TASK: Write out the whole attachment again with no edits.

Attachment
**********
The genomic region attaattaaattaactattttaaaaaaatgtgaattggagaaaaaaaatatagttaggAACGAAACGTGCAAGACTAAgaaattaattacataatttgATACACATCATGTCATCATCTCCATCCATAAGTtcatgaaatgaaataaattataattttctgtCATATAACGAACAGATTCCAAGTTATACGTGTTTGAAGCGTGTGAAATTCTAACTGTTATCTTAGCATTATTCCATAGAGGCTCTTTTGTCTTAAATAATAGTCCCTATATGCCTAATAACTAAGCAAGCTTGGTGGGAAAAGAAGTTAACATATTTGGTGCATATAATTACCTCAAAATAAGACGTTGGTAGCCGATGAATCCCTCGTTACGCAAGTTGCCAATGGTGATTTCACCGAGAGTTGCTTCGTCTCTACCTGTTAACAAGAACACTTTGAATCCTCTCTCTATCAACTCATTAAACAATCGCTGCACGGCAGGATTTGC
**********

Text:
The genomic region attaattaaattaactattttaaaaaaatgtgaattggagaaaaaaaatatagttaggAACGAAACGTGCAAGACTAAgaaattaattacataatttgATACACATCATGTCATCATCTCCATCCATAAGTtcatgaaatgaaataaattataattttctgtCATATAACGAACAGATTCCAAGTTATACGTGTTTGAAGCGTGTGAAATTCTAACTGTTATCTTAGCATTATTCCATAGAGGCTCTTTTGTCTTAAATAATAGTCCCTATATGCCTAATAACTAAGCAAGCTTGGTGGGAAAAGAAGTTAACATATTTGGTGCATATAATTACCTCAAAATAAGACGTTGGTAGCCGATGAATCCCTCGTTACGCAAGTTGCCAATGGTGATTTCACCGAGAGTTGCTTCGTCTCTACCTGTTAACAAGAACACTTTGAATCCTCTCTCTATCAACTCATTAAACAATCGCTGCACGGCAGGATTTGC